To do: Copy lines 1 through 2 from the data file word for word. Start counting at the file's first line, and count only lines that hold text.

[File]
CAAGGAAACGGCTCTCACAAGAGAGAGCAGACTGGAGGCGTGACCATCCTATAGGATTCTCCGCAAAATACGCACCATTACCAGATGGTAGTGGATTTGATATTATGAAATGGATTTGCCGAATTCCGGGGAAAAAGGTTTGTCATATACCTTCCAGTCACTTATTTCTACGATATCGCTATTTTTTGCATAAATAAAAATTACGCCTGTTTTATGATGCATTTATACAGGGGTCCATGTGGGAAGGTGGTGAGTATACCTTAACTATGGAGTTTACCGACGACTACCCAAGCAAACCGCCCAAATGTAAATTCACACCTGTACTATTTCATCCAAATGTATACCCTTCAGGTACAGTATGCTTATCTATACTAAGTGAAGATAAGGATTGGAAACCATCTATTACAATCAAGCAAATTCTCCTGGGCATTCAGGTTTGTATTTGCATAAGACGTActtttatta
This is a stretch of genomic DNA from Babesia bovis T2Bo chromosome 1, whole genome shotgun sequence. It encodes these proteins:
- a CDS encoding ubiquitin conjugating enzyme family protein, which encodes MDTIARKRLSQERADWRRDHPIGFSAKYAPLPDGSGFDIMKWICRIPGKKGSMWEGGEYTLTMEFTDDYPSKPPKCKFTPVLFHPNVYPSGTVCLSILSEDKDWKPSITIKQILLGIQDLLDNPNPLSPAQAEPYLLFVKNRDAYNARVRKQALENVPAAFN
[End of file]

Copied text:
CAAGGAAACGGCTCTCACAAGAGAGAGCAGACTGGAGGCGTGACCATCCTATAGGATTCTCCGCAAAATACGCACCATTACCAGATGGTAGTGGATTTGATATTATGAAATGGATTTGCCGAATTCCGGGGAAAAAGGTTTGTCATATACCTTCCAGTCACTTATTTCTACGATATCGCTATTTTTTGCATAAATAAAAATTACGCCTGTTTTATGATGCATTTATACAGGGGTCCATGTGGGAAGGTGGTGAGTATACCTTAACTATGGAGTTTACCGACGACTACCCAAGCAAACCGCCCAAATGTAAATTCACACCTGTACTATTTCATCCAAATGTATACCCTTCAGGTACAGTATGCTTATCTATACTAAGTGAAGATAAGGATTGGAAACCATCTATTACAATCAAGCAAATTCTCCTGGGCATTCAGGTTTGTATTTGCATAAGACGTActtttatta
This is a stretch of genomic DNA from Babesia bovis T2Bo chromosome 1, whole genome shotgun sequence. It encodes these proteins: